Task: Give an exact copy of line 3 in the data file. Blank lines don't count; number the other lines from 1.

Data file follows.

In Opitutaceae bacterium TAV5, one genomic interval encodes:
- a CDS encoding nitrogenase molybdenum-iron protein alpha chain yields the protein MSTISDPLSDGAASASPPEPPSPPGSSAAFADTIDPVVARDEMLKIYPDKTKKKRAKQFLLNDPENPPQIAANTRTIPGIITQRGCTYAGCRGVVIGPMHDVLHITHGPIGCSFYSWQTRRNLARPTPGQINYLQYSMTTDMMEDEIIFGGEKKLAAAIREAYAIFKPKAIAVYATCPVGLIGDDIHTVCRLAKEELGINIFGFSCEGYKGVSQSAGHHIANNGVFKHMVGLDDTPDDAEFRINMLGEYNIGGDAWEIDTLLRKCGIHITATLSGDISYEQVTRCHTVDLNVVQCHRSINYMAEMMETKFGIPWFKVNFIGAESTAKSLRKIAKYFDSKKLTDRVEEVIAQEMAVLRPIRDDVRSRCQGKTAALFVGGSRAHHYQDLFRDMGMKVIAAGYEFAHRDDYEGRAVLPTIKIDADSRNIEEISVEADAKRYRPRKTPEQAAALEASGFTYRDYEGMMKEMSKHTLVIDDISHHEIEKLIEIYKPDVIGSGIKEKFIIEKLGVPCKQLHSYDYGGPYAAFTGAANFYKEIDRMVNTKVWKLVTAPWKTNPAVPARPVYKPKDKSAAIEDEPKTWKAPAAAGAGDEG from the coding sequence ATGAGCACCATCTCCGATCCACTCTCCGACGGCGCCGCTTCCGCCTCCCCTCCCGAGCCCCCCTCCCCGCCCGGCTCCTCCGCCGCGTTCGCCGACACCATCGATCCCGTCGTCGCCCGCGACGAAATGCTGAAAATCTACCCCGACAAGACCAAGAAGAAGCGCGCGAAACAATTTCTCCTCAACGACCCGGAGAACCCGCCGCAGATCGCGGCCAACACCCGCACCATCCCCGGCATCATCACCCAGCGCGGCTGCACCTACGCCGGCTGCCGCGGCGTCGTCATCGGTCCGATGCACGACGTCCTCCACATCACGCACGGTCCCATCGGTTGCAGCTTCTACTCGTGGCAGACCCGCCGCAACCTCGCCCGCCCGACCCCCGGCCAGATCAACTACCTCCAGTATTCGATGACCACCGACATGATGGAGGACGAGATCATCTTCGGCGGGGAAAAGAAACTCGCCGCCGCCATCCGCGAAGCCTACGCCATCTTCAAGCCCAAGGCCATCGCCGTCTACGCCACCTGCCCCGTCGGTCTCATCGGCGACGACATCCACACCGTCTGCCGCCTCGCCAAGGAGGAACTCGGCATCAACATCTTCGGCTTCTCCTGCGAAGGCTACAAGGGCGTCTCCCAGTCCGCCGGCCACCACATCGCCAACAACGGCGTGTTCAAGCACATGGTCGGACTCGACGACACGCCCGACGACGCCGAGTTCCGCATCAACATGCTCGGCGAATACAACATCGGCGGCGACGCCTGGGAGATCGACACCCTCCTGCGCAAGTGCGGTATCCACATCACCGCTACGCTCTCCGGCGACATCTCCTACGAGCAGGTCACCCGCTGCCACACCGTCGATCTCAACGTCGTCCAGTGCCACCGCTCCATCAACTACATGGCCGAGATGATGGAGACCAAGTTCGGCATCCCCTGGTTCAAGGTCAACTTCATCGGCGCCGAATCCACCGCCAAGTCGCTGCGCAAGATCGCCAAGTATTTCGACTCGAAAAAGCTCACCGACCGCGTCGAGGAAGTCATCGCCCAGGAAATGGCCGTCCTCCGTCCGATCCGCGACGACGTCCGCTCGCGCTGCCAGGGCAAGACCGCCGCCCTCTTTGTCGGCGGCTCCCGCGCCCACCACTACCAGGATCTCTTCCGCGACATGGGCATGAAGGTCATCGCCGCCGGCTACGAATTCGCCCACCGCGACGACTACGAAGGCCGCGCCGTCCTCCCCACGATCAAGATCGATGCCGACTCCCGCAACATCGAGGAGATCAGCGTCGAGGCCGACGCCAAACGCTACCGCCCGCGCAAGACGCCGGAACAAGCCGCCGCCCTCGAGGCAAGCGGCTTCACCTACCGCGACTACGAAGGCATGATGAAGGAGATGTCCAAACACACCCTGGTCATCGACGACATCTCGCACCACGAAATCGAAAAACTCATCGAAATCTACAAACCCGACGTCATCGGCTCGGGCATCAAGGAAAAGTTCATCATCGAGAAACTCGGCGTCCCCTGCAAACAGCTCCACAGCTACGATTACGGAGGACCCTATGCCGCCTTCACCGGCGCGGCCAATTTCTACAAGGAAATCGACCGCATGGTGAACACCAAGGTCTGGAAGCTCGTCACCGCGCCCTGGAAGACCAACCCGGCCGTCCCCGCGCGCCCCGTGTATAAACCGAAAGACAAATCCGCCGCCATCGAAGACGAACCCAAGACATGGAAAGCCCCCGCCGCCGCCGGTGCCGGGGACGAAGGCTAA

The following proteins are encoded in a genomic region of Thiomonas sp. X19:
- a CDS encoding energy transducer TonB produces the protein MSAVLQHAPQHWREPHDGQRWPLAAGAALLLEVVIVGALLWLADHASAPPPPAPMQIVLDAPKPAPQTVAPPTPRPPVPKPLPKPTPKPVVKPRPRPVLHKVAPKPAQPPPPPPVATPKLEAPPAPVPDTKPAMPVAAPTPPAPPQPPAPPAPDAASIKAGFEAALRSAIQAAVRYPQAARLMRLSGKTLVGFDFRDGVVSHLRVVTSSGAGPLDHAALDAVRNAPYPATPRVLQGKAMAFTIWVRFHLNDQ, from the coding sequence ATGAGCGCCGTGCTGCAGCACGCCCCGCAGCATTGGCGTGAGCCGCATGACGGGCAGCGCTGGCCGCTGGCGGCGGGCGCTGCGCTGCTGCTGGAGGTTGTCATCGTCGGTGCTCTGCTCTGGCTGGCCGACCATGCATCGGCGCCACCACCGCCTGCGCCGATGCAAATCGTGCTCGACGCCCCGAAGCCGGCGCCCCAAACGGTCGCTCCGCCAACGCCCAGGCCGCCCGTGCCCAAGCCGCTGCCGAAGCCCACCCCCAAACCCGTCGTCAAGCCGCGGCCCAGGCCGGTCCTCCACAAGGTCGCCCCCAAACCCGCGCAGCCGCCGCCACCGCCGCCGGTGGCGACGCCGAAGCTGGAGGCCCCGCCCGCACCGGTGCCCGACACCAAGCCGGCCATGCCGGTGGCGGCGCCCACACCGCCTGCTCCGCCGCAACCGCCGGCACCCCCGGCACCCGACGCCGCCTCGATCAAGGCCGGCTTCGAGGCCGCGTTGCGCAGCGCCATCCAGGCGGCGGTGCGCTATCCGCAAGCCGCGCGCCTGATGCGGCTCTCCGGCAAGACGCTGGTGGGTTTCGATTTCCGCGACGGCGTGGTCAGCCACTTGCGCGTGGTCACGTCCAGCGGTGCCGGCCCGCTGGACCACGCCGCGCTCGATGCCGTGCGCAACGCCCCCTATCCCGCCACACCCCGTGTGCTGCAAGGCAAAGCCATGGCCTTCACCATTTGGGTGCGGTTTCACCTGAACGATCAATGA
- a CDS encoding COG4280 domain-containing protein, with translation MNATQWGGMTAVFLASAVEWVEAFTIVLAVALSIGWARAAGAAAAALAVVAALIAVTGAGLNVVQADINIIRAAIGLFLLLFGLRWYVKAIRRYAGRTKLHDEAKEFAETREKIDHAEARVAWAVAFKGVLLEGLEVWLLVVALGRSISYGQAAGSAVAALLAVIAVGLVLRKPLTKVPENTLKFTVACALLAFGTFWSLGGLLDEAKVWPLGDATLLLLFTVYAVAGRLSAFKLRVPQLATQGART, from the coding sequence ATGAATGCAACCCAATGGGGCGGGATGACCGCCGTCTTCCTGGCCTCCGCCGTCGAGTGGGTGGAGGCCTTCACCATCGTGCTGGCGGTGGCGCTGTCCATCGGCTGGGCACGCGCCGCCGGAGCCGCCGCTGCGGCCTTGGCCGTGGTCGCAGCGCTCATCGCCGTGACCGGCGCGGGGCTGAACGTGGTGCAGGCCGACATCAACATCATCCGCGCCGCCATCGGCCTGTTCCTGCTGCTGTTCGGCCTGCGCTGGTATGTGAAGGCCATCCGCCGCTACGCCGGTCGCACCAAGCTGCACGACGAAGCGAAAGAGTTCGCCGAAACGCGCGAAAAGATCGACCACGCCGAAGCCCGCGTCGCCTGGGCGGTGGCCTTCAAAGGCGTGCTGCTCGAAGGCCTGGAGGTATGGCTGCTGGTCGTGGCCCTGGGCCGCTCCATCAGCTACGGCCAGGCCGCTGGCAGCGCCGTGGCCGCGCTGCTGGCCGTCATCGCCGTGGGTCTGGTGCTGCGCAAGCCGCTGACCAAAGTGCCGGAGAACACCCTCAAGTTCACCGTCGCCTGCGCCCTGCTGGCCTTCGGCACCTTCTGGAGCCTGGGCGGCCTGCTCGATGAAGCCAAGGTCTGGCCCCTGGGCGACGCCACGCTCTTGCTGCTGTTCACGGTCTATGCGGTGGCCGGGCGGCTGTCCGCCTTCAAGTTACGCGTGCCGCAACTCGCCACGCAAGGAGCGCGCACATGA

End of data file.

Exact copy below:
The following proteins are encoded in a genomic region of Thiomonas sp. X19: